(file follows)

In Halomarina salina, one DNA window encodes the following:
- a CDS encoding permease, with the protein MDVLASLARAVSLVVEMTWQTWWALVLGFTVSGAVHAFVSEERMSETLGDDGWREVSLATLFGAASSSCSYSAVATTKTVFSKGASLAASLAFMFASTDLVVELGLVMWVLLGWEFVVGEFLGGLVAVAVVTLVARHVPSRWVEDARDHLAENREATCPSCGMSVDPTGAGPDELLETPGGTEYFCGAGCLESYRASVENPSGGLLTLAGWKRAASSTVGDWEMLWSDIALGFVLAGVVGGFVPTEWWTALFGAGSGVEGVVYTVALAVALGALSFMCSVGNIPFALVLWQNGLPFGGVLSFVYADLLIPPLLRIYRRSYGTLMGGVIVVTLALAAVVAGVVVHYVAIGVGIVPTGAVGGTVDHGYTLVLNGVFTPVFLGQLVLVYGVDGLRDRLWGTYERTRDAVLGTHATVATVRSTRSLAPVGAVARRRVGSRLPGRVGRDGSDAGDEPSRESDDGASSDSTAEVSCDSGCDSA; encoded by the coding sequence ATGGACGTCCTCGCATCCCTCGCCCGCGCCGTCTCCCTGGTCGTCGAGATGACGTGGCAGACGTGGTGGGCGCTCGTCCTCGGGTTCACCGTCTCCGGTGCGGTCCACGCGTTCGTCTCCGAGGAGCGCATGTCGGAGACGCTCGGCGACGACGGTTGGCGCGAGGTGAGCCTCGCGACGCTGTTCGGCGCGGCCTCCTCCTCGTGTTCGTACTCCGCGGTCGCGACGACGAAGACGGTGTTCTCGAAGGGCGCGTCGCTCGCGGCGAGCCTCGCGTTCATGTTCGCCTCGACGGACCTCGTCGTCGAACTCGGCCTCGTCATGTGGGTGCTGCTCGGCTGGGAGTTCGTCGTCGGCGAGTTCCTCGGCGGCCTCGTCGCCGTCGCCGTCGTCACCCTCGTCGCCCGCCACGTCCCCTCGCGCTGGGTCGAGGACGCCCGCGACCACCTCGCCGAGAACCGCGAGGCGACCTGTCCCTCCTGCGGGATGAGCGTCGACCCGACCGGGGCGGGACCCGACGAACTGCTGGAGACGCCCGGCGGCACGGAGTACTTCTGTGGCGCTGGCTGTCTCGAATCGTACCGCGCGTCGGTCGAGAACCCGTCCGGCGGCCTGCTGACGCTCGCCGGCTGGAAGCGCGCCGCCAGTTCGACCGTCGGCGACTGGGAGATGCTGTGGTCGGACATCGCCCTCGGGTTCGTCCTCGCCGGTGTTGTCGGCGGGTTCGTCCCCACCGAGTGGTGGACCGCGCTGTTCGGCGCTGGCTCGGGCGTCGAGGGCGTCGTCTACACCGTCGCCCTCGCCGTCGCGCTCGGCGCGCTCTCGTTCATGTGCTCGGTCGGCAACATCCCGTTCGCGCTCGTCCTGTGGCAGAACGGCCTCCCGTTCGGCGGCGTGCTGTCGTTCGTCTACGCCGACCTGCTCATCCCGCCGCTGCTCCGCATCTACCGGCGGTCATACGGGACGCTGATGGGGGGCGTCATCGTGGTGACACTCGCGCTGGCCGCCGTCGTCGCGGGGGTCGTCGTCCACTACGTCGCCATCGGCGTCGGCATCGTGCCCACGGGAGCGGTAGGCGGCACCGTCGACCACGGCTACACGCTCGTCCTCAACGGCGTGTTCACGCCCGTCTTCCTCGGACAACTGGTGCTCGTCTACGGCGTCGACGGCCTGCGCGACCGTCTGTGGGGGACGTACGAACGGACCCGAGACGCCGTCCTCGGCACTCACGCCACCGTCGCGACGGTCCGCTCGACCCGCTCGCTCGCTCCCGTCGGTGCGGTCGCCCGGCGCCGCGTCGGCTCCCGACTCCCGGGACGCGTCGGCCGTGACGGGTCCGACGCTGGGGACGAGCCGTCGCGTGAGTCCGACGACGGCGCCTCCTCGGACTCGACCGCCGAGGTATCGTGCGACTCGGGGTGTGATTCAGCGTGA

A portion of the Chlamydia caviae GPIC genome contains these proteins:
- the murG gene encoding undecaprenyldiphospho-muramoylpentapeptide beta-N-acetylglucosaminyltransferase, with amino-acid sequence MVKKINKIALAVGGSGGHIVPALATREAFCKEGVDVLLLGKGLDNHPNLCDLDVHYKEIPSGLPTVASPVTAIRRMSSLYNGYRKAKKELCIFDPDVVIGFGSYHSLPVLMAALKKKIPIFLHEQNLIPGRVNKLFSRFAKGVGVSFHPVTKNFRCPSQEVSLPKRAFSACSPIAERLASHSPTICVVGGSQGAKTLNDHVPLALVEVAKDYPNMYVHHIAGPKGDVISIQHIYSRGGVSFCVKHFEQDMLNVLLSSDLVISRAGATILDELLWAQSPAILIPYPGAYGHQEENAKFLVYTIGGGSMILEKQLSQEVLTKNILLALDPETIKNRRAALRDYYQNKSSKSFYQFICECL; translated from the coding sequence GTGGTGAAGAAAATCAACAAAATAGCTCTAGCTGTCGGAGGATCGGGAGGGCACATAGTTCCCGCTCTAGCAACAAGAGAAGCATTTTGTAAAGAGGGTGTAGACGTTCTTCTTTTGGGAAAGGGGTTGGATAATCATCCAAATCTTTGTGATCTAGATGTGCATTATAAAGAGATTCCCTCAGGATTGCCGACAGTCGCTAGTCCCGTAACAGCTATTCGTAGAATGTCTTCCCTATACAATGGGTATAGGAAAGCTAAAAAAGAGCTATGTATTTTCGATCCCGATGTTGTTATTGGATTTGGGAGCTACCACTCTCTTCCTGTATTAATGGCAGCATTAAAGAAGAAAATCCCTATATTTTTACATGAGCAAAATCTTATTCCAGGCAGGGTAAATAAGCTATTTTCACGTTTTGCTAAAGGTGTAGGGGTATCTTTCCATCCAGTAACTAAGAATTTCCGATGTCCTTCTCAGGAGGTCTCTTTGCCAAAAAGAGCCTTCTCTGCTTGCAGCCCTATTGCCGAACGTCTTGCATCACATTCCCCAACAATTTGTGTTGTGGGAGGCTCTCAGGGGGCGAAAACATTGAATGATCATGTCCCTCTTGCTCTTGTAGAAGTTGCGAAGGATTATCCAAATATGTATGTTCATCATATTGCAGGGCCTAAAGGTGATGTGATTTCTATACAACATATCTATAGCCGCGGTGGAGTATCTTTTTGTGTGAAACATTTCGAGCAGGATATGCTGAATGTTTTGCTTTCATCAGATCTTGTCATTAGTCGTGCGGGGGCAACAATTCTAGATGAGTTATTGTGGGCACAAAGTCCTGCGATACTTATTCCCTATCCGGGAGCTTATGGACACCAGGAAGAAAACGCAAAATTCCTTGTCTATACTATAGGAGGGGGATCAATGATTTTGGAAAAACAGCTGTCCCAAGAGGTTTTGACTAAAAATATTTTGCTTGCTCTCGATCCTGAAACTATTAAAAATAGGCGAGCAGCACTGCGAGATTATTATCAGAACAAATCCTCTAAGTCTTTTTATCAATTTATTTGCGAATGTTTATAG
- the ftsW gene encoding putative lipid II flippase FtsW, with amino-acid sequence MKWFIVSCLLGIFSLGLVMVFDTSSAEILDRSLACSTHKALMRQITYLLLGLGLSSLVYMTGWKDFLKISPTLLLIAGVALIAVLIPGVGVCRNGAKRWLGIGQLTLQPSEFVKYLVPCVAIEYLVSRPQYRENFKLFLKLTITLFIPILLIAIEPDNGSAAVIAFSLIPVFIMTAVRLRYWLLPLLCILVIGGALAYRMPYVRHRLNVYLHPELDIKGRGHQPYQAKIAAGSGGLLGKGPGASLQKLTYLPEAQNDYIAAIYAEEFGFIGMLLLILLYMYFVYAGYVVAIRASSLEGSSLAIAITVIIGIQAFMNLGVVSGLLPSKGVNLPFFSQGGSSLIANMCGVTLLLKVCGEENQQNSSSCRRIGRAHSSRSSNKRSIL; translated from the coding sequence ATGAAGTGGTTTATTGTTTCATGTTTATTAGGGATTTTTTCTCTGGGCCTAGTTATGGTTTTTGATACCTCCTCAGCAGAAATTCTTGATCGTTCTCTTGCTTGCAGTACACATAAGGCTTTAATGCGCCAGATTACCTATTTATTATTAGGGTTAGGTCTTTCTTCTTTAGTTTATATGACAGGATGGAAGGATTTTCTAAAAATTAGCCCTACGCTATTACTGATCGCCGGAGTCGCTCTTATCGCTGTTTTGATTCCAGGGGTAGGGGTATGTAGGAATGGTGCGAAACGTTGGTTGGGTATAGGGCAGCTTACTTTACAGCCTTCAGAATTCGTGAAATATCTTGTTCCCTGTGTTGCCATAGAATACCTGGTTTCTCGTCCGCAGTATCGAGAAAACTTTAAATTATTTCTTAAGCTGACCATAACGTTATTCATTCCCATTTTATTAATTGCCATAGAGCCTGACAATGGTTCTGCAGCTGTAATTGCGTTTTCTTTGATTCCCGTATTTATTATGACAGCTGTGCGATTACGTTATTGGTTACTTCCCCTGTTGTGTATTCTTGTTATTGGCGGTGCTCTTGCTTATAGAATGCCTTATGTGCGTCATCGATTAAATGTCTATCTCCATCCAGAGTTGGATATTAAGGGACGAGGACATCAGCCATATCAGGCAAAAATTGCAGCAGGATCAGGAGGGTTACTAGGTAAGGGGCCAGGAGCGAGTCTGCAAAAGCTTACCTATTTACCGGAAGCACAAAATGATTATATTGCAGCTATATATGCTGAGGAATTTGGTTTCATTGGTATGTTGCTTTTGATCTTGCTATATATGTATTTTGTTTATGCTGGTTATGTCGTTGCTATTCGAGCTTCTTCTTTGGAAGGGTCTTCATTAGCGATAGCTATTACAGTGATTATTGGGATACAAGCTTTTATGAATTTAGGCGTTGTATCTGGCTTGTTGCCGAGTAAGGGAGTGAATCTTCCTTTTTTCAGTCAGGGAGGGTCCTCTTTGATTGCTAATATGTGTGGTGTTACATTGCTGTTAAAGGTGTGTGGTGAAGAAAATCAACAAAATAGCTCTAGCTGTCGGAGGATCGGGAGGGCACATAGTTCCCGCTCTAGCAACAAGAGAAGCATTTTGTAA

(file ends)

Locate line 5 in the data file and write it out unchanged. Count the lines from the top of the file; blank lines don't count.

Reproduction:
- the ftsW gene encoding putative lipid II flippase FtsW, with amino-acid sequence MKWFIVSCLLGIFSLGLVMVFDTSSAEILDRSLACSTHKALMRQITYLLLGLGLSSLVYMTGWKDFLKISPTLLLIAGVALIAVLIPGVGVCRNGAKRWLGIGQLTLQPSEFVKYLVPCVAIEYLVSRPQYRENFKLFLKLTITLFIPILLIAIEPDNGSAAVIAFSLIPVFIMTAVRLRYWLLPLLCILVIGGALAYRMPYVRHRLNVYLHPELDIKGRGHQPYQAKIAAGSGGLLGKGPGASLQKLTYLPEAQNDYIAAIYAEEFGFIGMLLLILLYMYFVYAGYVVAIRASSLEGSSLAIAITVIIGIQAFMNLGVVSGLLPSKGVNLPFFSQGGSSLIANMCGVTLLLKVCGEENQQNSSSCRRIGRAHSSRSSNKRSIL; translated from the coding sequence ATGAAGTGGTTTATTGTTTCATGTTTATTAGGGATTTTTTCTCTGGGCCTAGTTATGGTTTTTGATACCTCCTCAGCAGAAATTCTTGATCGTTCTCTTGCTTGCAGTACACATAAGGCTTTAATGCGCCAGATTACCTATTTATTATTAGGGTTAGGTCTTTCTTCTTTAGTTTATATGACAGGATGGAAGGATTTTCTAAAAATTAGCCCTACGCTATTACTGATCGCCGGAGTCGCTCTTATCGCTGTTTTGATTCCAGGGGTAGGGGTATGTAGGAATGGTGCGAAACGTTGGTTGGGTATAGGGCAGCTTACTTTACAGCCTTCAGAATTCGTGAAATATCTTGTTCCCTGTGTTGCCATAGAATACCTGGTTTCTCGTCCGCAGTATCGAGAAAACTTTAAATTATTTCTTAAGCTGACCATAACGTTATTCATTCCCATTTTATTAATTGCCATAGAGCCTGACAATGGTTCTGCAGCTGTAATTGCGTTTTCTTTGATTCCCGTATTTATTATGACAGCTGTGCGATTACGTTATTGGTTACTTCCCCTGTTGTGTATTCTTGTTATTGGCGGTGCTCTTGCTTATAGAATGCCTTATGTGCGTCATCGATTAAATGTCTATCTCCATCCAGAGTTGGATATTAAGGGACGAGGACATCAGCCATATCAGGCAAAAATTGCAGCAGGATCAGGAGGGTTACTAGGTAAGGGGCCAGGAGCGAGTCTGCAAAAGCTTACCTATTTACCGGAAGCACAAAATGATTATATTGCAGCTATATATGCTGAGGAATTTGGTTTCATTGGTATGTTGCTTTTGATCTTGCTATATATGTATTTTGTTTATGCTGGTTATGTCGTTGCTATTCGAGCTTCTTCTTTGGAAGGGTCTTCATTAGCGATAGCTATTACAGTGATTATTGGGATACAAGCTTTTATGAATTTAGGCGTTGTATCTGGCTTGTTGCCGAGTAAGGGAGTGAATCTTCCTTTTTTCAGTCAGGGAGGGTCCTCTTTGATTGCTAATATGTGTGGTGTTACATTGCTGTTAAAGGTGTGTGGTGAAGAAAATCAACAAAATAGCTCTAGCTGTCGGAGGATCGGGAGGGCACATAGTTCCCGCTCTAGCAACAAGAGAAGCATTTTGTAA